At some point, I'll probably make more money from selling the huge pile of burls I'm stashing away than from actual finished pieces!! Shocked

As for making a living at turning, it's like trying to make a living at photography... in other words, don't quit your day job!! Smiley



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John Cepko
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Re: Full time?
Reply #7 - Jun 15th, 2017 at 6:10pm
 
Photographers really took a hit now that everyone, almost, has a camera in their pocket.
Photogs aren't the only ones anymore taking pictures now.

If giving turned gifts instead of buying a gift from a store can be considered making part of a living, I am happy.
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Ed Weber
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Re: Full time?
Reply #8 - Jun 15th, 2017 at 8:31pm
 
John Cepko wrote on Jun 15th, 2017 at 6:10pm:
Photographers really took a hit now that everyone, almost, has a camera in their pocket.
Photogs aren't the only ones anymore taking pictures now.


Everyone may have a "camera" in their pocket but that in no way means they can take a decent photograph. There is a lot more to photography than access to a simple camera.
JMO
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Don Stephan
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Re: Full time?
Reply #9 - Jun 16th, 2017 at 6:28pm
 
There are always people at neighborhood craft shows offering simple bowls for $3 or $4 per inch (diameter plus height), which pretty much sets the maximum price for everyone for simple bowls.  And $4 per inch isn't going to buy groceries.

If you develop a unique enhanced look that people find attractive, perhaps via carving, piercing, coloring, . . . you can command a higher price, but of course that price will be beyond the means of many shoppers.
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Ralph Fahringer
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Re: Full time?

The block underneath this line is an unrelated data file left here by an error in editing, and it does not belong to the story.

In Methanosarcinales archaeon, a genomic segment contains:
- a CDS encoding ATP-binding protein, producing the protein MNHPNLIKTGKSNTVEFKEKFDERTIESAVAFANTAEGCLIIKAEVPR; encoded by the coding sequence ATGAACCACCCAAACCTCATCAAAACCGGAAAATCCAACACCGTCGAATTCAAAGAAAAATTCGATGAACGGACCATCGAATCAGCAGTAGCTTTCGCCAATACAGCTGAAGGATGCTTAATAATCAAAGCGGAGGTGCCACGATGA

Reply #10 - Jun 17th, 2017 at 2:29pm
 
Ed Weber wrote on Jun 15th, 2017 at 8:31pm:
John Cepko wrote on Jun 15th, 2017 at 6:10pm:
Photographers really took a hit now that everyone, almost, has a camera in their pocket.
Photogs aren't the only ones anymore taking pictures now.


Everyone may have a "camera" in their pocket but that in no way means they can take a decent photograph. There is a lot more to photography than access to a simple camera.
JMO


Yeah, but.. what happened back a while is that the magazines were buying from anyone who sent them something for as little as $20 per cover because the amateur who got lucky was ecstatic  to just be "published" and it didn't matter for the money.

The pros, unfortunately got the shaft in that they couldn't make a living on $20 per cover shot.

I just had a customer have me print and mount and laminate 35 photos she took while in SE Asia. She took ALL of her  shots on her cell phone!!!  ...and it shows!

The majority of them are poorly lit or out of focus or even camera motion and the file sizes made it barely enough to get it to 15x20 size and that was pushing my abilities.

So, tho I agree your premise, sad to say they also don't seem to care about decent quality anymore. Cry
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Ed Weber
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Re: Full time?
Reply #11 - Jun 17th, 2017 at 4:56pm
 
Ralph Fahringer wrote on Jun 17th, 2017 at 2:29pm:
So, tho I agree your premise, sad to say they also don't seem to care about decent quality anymore. Cry

I agree, quality has become secondary at best for some people.  Sad